The photographic material for this project was produced from field explorations and research which investigated gold-mining, a specific primary industry, as it explored the traces of place, the scars of technology, marked upon the land and as it relates to our cultural and historical notions of the landscape and of the omnipresent myth of gold. The metric cube is constructed from an industrial gold-coated glass to volumetrically represent the amount of gold extracted from the Cadillac Fault which runs between Val d'Or and Timmins. It was installed in a public space at the intersection of the structural grid pattern of the architecture of Mies van der Rohe's Westmount Square in Montréal. The gold glass is highly reflective, yet one has the ability to see through one's reflection in order to perceive the image of a landscape from one of the abandoned gold mines placed on the bottom plane of the cube. The cube is a measurement used in prospecting codes such that any land staked in a mineral claim is a derivative of a square.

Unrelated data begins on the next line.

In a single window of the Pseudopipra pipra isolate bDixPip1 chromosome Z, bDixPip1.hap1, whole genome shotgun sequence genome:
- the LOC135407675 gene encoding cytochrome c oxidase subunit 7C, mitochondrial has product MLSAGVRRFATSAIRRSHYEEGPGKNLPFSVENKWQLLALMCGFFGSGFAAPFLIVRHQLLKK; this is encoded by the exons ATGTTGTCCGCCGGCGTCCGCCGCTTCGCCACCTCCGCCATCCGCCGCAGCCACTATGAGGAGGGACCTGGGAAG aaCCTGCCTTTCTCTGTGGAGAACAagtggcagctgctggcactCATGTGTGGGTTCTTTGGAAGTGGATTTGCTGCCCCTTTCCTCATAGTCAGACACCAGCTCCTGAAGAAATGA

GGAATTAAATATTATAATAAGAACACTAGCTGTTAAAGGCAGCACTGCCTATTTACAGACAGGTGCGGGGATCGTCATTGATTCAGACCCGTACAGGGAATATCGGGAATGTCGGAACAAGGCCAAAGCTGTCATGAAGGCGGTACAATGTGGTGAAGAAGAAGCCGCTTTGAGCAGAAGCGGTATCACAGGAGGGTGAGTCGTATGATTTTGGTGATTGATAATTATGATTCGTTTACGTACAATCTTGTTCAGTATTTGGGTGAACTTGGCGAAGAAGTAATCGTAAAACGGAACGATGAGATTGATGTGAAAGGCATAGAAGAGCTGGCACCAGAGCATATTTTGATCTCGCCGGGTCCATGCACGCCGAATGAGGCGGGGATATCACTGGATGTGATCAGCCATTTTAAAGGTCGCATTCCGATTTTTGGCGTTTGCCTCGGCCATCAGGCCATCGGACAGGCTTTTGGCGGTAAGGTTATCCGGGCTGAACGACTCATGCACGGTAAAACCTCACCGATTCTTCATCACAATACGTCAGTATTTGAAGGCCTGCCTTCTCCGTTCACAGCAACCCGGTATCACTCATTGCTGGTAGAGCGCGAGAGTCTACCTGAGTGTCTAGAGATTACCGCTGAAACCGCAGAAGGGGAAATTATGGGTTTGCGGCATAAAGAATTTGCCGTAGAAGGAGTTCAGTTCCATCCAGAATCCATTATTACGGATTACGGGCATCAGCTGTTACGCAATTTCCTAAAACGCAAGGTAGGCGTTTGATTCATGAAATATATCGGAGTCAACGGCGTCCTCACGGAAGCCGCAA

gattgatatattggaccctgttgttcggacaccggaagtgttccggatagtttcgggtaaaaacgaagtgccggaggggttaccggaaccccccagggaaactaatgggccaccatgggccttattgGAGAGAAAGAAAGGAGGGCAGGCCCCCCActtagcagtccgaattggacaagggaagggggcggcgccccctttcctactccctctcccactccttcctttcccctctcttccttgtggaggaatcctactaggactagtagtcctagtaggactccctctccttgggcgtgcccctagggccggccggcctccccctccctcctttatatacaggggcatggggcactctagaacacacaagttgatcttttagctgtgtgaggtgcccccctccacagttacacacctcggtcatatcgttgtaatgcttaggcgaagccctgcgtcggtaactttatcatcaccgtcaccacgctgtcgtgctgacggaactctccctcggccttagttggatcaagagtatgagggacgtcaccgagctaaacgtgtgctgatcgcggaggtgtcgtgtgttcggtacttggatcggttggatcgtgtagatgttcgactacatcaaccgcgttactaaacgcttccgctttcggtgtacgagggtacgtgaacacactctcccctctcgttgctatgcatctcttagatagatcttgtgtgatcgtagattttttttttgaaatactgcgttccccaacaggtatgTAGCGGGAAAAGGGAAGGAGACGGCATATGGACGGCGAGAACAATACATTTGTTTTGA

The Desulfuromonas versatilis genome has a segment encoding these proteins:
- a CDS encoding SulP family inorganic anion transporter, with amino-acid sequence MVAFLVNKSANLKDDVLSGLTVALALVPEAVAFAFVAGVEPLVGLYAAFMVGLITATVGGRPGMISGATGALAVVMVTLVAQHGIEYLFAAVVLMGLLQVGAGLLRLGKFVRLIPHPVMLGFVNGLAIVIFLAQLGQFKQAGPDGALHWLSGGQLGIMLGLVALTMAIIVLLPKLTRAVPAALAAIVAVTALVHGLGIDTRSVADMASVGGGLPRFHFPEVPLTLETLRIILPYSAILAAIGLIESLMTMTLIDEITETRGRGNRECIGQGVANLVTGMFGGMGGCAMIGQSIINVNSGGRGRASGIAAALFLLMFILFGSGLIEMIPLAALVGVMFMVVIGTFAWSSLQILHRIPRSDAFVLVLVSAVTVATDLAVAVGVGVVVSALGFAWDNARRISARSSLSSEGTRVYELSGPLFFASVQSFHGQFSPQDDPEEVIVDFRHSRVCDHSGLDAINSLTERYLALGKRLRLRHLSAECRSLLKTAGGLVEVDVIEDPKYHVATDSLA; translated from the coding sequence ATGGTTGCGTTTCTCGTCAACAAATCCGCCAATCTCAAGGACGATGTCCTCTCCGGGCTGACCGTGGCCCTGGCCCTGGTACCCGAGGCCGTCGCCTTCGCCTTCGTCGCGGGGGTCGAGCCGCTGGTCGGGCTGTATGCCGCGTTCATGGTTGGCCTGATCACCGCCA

Our relationship to the landscape is a significant expression of our culture. Are we afflicted by the ambivalence towards the landscape, between the economic demands to exploit it and the urge to nurture and protect it? Each abandoned mine site puts to question this ambivalence in its unique ruination of the land and in the simultaneous efforts of nature to repossess it. AU explores our relationship to technology, our connections to the land, and the actual or perceived hegemony of gold.

click image to enlarge

(top) series of 8 images - black + white prints 100cm x 100cm

(bottom) series of 4 images - context + installation